answered by Guest | 05-22-2010 at 05:35 AM

Yes, girls can be color blind
I'm blue/yellow color blind.

answered by Guest | 11-03-2010 at 02:51 AM

Sometimes clinics have tests you can take home, normally they're pictures of letters or numbers inside of a circle. Different colors, like a red A on a light green square. And the like. If she cannot see the letter inside the panel or see the panel's color then that may very well answer your question and you might want to check on that just in case it was a mistake.

It's verily rare for a girl to be color blind, normally the mother has to be a carrier and the father has to have the trait or have it in his genetics for it to happen with a girl. It's a defect with the X chromosome, most the time a female's genetics will take the best from their X's, but like most thing sin life, that's never a sure thing. Guys have it bad, if their mom's a carrier then they're absurdly likely to be landed with the trait. Only 1 X to take from... and it's got a hiccup in it.

It's not so bad though, there are different levels of color blind, some can't see some tones in the light spectrum-most the time- and others they see in absolute black and white.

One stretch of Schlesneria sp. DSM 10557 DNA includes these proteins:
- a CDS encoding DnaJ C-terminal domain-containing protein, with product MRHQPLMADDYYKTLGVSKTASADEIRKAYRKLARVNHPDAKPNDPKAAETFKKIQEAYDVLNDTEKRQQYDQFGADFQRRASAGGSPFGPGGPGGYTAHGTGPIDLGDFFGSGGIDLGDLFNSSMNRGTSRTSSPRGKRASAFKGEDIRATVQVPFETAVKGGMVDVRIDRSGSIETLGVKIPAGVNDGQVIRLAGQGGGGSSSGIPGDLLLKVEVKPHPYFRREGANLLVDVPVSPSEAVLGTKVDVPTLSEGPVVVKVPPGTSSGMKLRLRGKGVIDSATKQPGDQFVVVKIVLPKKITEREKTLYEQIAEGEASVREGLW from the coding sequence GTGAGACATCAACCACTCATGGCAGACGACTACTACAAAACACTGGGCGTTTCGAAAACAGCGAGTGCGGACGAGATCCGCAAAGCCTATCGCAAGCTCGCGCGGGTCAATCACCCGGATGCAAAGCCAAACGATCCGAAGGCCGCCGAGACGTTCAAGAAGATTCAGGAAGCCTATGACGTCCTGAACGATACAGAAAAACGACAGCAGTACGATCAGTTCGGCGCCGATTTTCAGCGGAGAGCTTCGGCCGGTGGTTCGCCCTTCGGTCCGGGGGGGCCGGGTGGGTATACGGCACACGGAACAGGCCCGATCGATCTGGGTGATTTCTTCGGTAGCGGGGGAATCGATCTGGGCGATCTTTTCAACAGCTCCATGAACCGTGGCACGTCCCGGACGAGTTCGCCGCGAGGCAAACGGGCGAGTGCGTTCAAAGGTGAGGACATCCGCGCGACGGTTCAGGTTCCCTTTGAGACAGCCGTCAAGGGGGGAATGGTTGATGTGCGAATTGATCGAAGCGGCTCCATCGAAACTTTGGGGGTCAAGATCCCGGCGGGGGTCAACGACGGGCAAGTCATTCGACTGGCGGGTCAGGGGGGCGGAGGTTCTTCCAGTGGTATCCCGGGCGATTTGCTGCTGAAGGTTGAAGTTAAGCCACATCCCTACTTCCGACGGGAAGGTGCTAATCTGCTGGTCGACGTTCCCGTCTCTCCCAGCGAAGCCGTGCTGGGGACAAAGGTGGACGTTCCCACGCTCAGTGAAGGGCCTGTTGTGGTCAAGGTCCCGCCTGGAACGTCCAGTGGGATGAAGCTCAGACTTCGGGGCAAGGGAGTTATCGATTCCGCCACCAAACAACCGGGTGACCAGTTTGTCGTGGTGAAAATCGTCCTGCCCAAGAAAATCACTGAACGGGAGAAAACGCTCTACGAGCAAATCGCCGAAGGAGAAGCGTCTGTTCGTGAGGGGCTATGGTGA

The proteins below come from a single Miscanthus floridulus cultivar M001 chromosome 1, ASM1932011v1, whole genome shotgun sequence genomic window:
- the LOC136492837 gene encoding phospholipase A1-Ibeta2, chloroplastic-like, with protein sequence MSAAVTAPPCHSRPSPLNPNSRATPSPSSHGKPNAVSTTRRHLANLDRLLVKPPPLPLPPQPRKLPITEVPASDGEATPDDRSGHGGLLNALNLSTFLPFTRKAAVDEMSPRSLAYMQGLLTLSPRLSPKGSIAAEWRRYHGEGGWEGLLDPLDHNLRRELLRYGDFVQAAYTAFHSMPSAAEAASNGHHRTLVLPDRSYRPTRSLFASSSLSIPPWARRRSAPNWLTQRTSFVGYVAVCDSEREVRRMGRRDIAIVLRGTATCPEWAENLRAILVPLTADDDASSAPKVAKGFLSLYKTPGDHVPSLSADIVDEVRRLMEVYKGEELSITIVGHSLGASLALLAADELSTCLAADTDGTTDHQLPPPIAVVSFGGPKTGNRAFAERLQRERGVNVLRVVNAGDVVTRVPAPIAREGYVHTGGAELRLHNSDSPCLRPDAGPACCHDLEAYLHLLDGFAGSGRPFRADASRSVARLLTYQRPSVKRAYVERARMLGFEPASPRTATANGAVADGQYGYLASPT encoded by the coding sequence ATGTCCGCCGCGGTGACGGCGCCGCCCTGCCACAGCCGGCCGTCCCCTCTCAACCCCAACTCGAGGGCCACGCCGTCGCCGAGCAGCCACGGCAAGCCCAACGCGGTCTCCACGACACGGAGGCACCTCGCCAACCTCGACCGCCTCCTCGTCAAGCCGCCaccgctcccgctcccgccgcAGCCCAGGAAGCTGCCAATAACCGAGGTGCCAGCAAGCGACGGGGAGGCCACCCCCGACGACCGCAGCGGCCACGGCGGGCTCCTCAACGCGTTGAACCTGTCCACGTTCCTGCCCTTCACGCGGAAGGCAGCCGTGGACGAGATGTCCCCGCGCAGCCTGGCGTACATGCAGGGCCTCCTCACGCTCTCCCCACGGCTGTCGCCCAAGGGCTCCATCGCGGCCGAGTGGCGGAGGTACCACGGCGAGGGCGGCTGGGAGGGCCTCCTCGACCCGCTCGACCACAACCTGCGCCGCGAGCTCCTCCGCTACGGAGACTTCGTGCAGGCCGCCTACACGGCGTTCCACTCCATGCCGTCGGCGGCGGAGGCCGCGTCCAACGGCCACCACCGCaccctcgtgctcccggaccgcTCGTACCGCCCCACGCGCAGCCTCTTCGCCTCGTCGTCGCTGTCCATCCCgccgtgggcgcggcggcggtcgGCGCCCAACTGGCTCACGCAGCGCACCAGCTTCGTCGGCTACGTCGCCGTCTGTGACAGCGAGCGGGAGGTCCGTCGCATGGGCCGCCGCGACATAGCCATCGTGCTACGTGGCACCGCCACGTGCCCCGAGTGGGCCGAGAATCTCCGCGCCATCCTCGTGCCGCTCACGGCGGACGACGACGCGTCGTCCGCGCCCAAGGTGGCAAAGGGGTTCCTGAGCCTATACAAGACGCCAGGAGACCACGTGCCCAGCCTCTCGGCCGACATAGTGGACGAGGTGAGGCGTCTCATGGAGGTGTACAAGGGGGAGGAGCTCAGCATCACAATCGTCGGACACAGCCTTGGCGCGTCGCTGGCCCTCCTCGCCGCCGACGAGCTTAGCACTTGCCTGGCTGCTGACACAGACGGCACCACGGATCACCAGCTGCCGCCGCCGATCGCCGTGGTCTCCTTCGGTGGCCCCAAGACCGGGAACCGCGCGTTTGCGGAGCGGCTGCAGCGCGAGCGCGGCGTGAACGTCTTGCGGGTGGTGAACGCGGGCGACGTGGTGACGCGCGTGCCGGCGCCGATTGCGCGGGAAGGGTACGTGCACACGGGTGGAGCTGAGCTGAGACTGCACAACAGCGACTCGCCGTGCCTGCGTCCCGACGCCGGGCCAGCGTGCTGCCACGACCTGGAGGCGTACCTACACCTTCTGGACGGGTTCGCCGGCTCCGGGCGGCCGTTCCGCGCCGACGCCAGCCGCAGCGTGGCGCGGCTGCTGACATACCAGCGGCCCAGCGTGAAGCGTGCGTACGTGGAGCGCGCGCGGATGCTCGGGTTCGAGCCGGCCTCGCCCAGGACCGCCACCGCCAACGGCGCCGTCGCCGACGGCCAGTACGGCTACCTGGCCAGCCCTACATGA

That's the problem area. My history teacher had that, he was awesome though. Just make sure that if she IS color blind, you TELL her TEACHERS in confidence. That way they won't be total jerks about the matter of her not being able to differentiate red from orange or something. 0w0
work a little harder on it, most people adapt with or without being able to see it fully. It's how my teacher gets along. He can differ one shade from another so he knows which shade is which... and if not then his wife or his class tell him and we all get a fun chat about it.

answered by Falling In | 03-22-2011 at 11:30 AM

My daughter is going to be three and she can't tell any of the colors but yellow. I work with her all the time on them and she never gets them right... I feel like she is guessing at them all the time. Is this a form of color blindness?

answered by Guest | 07-28-2011 at 04:16 PM

It's too early to make any conclusions but If you want to know it for sure, you have to visit an eye specialist. He should be able to tell you more about your color vision deficiency after some tests. The most common test is some form of Ishihara plates whereas the most accurate tool is the anomaloscope, which can give you the most precise results. That's all I can recommend.

answered by rockyrock | 11-04-2011 at 07:14 AM